It’s considered to be Ceylon cinnamon or true cinnamon, but you’ve probably never had it. Most of the cinnamon found in grocery stores is the Cassia variety. So unless you’ve specifically bought Ceylon cinnamon, it’s unlikely that you’ve eaten it if you live somewhere in North America or Europe.
01. The taste of Ceylon cinnamon is different. Cassia cinnamon has a bold, unmistakable taste, but Ceylon’s flavor is mellow and subtle compared to its cousin and tastes more like, well, cinnamon. This also means it pairs better with savory dishes even though the flavor is considered warm and sweeter.
02. It’s safer. All kinds of cinnamon contain coumarin, which can damage liver and kidneys if taken at high doses. But while Ceylon has a low amount of coumarin, the amount in Cassia has warranted a warning from the European Union advising moderate consumption.
03. It’s better researched. Cinnamon powered and extract has many health benefits, but the kind of cinnamon studied is generally Ceylon, not Cassia. So if you’re taking cinnamon for health reasons, it’s better to use Ceylon.
04. It’s naturally warming. One reason people love cinnamon gum is the warmth it leaves in the mouth. But why chew artificially flavored gum when you can also be warmed up by real cinnamon? It makes a great addition to coffee, which makes it the perfect spice for a cold day!
05. It smells good. While cinnamon has traditionally been used as a perfume, it’s also a good breath freshener if you suffer from bad breath or have eaten an odorous meal. Just chew on some cinnamon sticks or cut them into toothpicks. The antimicrobial properties will also help kill off the foul-smelling bacteria.
06. It’s versatile. Cinnamon is one spice that has been used all over the world. While in the West it’s found mostly coffee and sweets, it’s also tasty in savory dishes. While many assume that cinnamon flavored meats come from places like India or China, it was actually used even in places like Europe, though eventually it fell out of favor as there was more available.
07. It’s convenient. Ceylon cinnamon is sold as either sticks or powder so it can be added to many different kinds of food. But, if you only want to get one, the sticks would be more useful, plus they last longer. Not only are they easy to infuse in a liquid, but unlike Cassia, Ceylon is soft and breaks easily. This makes it perfect for grinding up at home. Just break it up and put in in your grinder.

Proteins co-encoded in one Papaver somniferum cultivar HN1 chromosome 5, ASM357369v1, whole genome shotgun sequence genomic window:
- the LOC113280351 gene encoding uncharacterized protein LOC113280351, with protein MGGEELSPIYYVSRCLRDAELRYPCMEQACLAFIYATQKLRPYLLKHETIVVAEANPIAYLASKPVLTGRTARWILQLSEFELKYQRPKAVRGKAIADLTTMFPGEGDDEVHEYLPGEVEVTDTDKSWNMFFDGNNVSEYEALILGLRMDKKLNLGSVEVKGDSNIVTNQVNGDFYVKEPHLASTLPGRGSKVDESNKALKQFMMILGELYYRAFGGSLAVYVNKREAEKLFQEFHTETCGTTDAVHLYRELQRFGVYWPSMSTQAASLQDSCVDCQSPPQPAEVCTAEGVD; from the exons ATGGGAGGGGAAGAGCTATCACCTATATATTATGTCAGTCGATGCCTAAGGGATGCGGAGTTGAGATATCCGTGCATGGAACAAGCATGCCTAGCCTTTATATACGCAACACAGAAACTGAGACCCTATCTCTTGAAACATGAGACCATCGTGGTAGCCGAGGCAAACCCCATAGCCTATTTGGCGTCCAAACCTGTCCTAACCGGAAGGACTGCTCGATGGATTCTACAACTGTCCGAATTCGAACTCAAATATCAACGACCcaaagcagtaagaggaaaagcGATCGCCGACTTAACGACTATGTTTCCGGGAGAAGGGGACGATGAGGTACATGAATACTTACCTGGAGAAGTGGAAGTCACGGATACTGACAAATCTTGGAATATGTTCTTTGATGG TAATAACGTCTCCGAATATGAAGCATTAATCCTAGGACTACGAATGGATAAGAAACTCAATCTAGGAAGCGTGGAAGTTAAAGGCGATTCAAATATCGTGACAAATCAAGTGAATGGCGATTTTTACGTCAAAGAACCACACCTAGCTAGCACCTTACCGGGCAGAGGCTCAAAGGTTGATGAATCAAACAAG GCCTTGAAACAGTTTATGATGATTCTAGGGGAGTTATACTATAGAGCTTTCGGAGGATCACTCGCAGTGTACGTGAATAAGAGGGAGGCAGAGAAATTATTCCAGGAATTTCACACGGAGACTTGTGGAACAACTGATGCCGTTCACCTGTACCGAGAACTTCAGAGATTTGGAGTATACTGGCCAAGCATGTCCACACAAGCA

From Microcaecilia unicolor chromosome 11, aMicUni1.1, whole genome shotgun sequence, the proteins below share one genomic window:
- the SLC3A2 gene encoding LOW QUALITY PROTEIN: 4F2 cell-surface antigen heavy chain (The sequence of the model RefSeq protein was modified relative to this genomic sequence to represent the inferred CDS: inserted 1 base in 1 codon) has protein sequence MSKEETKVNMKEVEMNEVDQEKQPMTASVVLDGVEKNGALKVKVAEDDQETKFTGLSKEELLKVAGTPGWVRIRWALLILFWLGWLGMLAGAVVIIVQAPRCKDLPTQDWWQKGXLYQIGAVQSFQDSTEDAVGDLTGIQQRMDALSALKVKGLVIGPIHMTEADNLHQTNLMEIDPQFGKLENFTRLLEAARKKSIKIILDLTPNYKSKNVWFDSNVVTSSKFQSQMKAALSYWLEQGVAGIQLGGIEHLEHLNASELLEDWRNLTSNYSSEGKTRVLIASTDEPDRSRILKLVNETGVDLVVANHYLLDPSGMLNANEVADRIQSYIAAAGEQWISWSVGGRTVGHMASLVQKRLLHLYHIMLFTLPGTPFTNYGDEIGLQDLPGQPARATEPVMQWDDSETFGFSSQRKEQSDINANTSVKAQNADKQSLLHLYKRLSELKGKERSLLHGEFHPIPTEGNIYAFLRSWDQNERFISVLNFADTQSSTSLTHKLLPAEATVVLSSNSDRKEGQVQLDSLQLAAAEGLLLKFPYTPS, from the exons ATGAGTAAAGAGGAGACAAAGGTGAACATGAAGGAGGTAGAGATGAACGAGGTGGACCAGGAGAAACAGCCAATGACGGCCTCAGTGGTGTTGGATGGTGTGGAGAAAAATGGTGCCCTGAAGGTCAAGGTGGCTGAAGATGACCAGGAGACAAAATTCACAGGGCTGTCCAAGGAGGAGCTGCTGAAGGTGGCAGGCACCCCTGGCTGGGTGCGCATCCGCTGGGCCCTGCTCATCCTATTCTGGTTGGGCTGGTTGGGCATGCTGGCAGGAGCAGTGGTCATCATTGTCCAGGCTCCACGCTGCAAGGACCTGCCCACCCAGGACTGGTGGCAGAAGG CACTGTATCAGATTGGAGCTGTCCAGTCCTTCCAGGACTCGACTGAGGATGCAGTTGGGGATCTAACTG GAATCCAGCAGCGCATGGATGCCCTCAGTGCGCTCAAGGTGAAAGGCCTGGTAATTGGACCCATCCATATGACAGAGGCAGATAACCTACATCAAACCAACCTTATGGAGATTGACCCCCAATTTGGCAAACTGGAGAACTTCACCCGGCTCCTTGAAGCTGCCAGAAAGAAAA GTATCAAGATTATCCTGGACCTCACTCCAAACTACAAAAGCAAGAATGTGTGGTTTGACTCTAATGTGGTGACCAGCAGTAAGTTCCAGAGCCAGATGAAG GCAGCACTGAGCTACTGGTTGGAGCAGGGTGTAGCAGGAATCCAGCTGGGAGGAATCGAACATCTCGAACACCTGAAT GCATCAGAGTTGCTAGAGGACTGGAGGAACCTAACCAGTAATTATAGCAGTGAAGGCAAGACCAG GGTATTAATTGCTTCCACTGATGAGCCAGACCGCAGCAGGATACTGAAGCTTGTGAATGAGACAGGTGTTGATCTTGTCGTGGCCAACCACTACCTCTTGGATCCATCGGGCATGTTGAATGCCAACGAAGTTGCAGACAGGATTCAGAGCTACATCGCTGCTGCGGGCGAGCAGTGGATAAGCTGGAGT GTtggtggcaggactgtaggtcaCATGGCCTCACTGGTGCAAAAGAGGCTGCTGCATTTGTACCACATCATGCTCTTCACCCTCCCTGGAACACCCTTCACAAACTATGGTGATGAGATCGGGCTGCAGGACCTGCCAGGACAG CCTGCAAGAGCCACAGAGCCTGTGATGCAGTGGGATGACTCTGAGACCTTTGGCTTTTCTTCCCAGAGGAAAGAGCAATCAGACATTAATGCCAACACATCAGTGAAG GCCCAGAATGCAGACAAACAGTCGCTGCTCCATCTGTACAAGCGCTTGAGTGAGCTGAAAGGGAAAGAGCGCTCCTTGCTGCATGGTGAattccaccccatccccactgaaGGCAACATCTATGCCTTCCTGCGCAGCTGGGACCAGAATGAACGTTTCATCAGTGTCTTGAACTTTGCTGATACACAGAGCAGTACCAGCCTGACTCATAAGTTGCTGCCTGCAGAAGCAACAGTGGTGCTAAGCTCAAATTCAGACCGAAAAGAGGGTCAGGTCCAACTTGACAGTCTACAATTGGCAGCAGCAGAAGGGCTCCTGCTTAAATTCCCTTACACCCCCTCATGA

08. It aids digestion. In traditional Chinese medicine, cinnamon is used to help flatulence. But if that’s not your problem, it’s also known to relieve nausea and vomiting. So if your stomach is upset, try brewing up a cup of cinnamon tea. It also kills bacteria, so can be useful to combat diarrhea in children—and tastes much better than most medicines!.
09. It may help with diabetes. One medicinal property of cinnamon is that has reduced the blood glucose level in people with type 2 diabetes in several small studies. Scientists aren’t yet sure how this happens, but it may do this by lowering insulin resistance. If you decide to take cinnamon for diabetes, it’s important to talk to your doctor first.
10. It may help prevent Alzheimer’s. Though there needs to be more research, it appears that cinnamon contains two compounds that help prevent Alzheimer’s. By preventing the build up of tau proteins, which may cause the disease, it’s a preemptive step you can take for neurological health.
11. Help a small economy. Ceylon cinnamon is native to Sri Lanka, and the country still produces nearly all of the Ceylon cinnamon on the market. With spices being one of Sri Lanka’s main exports, it helps promote business in a country that ended a 26-year-long civil war only a few years ago. Be sure to look for cinnamon that’s been certified as fair trade.
About the Author:
Ceylon cinnamon has potential health benefits. The author is a Sri Lankan cinnamon grower. Refer to the link below to find out detailed explanation on author’s website; http://www.trueceylonspices.com/ceylon-cinnamon/